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Availability Management

Updated: Apr 25



The primary goal of the Availability Management practice is to ensure that IT services achieve agreed-upon levels of availability to meet the business needs of customers and users.

This practice is instrumental in ensuring services are available and capable of performing their required functions under agreed conditions, thus supporting the organisation's strategic goals.


Availability Management is integral throughout the lifecycle of IT services, from design and development to deployment and ongoing maintenance. It intersects various ITIL practices, ensuring that availability considerations are embedded in all service management aspects.

Key Benefits

Implementing effective Availability Management brings several benefits, including:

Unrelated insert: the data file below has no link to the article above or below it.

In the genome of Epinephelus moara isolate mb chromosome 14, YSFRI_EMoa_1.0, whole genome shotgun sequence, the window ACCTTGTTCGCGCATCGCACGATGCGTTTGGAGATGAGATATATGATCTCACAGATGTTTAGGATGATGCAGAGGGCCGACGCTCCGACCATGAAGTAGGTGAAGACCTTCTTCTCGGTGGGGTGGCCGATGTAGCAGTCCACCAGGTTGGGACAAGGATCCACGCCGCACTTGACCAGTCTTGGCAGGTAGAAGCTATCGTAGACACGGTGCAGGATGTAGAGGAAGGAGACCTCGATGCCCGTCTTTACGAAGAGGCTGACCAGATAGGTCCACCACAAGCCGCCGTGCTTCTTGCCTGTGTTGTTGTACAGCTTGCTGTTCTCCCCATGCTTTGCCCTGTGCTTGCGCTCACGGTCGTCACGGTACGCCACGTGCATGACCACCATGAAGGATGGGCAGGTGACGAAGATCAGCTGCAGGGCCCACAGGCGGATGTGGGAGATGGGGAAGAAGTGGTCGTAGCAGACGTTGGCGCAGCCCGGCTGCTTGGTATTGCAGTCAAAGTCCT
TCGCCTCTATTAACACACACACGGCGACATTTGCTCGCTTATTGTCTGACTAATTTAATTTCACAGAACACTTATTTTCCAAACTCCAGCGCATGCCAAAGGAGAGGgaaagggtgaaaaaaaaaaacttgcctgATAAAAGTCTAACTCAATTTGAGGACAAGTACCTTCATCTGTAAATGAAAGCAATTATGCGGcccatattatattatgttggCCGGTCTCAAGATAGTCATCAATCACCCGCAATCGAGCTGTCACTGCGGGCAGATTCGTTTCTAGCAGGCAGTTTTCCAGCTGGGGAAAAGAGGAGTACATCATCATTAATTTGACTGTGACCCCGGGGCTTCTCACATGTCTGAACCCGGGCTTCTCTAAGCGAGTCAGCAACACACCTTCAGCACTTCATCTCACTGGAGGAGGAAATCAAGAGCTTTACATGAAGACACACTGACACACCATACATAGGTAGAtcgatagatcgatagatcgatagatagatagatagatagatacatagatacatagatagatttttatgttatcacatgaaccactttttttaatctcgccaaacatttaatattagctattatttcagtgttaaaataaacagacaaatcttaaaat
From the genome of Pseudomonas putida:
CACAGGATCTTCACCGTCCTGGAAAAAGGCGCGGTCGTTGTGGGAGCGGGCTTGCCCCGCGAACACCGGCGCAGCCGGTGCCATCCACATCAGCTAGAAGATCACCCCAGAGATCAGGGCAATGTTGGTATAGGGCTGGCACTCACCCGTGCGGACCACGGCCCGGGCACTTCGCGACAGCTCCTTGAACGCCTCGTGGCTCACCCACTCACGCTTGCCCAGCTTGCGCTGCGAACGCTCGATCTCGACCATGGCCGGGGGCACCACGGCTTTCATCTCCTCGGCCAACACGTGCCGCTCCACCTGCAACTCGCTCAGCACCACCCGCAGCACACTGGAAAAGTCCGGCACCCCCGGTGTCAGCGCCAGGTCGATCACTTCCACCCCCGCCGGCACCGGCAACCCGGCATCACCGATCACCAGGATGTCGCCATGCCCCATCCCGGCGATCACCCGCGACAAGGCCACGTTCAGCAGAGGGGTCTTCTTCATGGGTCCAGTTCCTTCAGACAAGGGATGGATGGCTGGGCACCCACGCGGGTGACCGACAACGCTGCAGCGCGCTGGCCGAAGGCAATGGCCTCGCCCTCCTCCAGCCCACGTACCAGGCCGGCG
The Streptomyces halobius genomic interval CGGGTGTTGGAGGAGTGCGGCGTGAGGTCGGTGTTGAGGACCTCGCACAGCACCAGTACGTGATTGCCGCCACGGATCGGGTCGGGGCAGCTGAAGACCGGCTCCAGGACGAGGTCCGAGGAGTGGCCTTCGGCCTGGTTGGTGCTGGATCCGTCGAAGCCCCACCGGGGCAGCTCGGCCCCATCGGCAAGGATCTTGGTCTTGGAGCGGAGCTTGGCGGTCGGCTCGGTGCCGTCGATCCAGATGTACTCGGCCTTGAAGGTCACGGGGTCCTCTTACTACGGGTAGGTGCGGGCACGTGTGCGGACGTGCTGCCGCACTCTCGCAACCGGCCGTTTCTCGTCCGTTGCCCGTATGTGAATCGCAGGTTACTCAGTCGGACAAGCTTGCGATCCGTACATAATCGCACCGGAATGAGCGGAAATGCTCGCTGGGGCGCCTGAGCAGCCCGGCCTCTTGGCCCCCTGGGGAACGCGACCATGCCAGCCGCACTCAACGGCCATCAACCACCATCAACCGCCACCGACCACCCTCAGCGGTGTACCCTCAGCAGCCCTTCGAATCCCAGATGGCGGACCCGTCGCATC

• Enhanced Service Reliability: Reduces service disruptions, increasing reliability and trust in IT services.

  • Optimised Resource Utilisation: Ensures optimal use of IT resources to maintain service availability without over-provisioning.

  • Improved Customer Satisfaction: Minimises downtime, which enhances user experience and satisfaction.

  • Risk Reduction: This helps identify and mitigate potential issues that could affect service availability, thus reducing overall business risk.

Basic Concepts and Terms